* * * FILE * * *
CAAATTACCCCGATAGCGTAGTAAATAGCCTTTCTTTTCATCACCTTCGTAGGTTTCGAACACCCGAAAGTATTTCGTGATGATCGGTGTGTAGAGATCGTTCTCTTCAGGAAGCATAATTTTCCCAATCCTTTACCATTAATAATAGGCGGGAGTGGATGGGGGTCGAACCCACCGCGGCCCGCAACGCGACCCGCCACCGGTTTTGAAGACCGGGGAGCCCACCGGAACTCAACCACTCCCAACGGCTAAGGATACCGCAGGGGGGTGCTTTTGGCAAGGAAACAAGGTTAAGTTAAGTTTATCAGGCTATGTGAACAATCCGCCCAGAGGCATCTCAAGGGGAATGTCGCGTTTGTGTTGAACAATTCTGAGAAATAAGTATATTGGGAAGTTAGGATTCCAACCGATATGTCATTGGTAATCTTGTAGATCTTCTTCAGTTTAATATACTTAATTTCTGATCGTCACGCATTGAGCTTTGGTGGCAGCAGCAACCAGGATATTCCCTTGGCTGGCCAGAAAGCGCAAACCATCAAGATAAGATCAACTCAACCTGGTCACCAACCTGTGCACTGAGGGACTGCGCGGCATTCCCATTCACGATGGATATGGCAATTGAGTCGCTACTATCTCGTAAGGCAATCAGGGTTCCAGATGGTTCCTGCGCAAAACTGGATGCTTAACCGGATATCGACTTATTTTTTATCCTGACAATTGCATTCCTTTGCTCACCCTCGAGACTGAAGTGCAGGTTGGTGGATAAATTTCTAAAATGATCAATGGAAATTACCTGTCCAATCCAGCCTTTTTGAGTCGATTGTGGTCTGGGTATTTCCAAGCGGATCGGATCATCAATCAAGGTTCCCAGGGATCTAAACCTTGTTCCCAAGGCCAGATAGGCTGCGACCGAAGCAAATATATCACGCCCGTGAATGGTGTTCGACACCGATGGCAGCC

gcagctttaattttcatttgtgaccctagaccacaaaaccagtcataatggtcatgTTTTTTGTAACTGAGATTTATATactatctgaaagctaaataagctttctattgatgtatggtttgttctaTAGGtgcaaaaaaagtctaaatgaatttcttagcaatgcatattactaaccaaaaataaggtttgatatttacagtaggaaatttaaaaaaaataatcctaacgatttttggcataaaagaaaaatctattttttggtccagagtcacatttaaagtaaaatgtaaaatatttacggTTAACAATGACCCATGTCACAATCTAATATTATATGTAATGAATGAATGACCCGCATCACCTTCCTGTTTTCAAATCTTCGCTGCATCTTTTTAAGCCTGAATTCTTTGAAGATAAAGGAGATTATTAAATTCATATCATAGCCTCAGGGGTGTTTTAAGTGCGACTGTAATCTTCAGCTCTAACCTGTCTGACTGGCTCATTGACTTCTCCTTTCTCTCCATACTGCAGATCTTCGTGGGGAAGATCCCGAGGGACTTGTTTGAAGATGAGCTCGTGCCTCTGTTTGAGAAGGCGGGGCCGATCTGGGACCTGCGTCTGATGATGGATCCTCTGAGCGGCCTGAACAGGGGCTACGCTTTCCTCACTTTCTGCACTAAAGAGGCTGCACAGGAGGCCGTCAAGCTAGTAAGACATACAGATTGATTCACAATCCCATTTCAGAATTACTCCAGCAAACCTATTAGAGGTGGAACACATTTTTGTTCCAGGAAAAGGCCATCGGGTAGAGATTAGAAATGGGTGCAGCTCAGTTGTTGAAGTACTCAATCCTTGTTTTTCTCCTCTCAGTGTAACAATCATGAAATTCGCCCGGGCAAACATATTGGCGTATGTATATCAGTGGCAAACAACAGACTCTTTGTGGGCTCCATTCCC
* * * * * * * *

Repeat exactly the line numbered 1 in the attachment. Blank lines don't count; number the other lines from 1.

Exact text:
CAAATTACCCCGATAGCGTAGTAAATAGCCTTTCTTTTCATCACCTTCGTAGGTTTCGAACACCCGAAAGTATTTCGTGATGATCGGTGTGTAGAGATCGTTCTCTTCAGGAAGCATAATTTTCCCAATCCTTTACCATTAATAATAGGCGGGAGTGGATGGGGGTCGAACCCACCGCGGCCCGCAACGCGACCCGCCACCGGTTTTGAAGACCGGGGAGCCCACCGGAACTCAACCACTCCCAACGGCTAAGGATACCGCAGGGGGGTGCTTTTGGCAAGGAAACAAGGTTAAGTTAAGTTTATCAGGCTATGTGAACAATCCGCCCAGAGGCATCTCAAGGGGAATGTCGCGTTTGTGTTGAACAATTCTGAGAAATAAGTATATTGGGAAGTTAGGATTCCAACCGATATGTCATTGGTAATCTTGTAGATCTTCTTCAGTTTAATATACTTAATTTCTGATCGTCACGCATTGAGCTTTGGTGGCAGCAGCAACCAGGATATTCCCTTGGCTGGCCAGAAAGCGCAAACCATCAAGATAAGATCAACTCAACCTGGTCACCAACCTGTGCACTGAGGGACTGCGCGGCATTCCCATTCACGATGGATATGGCAATTGAGTCGCTACTATCTCGTAAGGCAATCAGGGTTCCAGATGGTTCCTGCGCAAAACTGGATGCTTAACCGGATATCGACTTATTTTTTATCCTGACAATTGCATTCCTTTGCTCACCCTCGAGACTGAAGTGCAGGTTGGTGGATAAATTTCTAAAATGATCAATGGAAATTACCTGTCCAATCCAGCCTTTTTGAGTCGATTGTGGTCTGGGTATTTCCAAGCGGATCGGATCATCAATCAAGGTTCCCAGGGATCTAAACCTTGTTCCCAAGGCCAGATAGGCTGCGACCGAAGCAAATATATCACGCCCGTGAATGGTGTTCGACACCGATGGCAGCC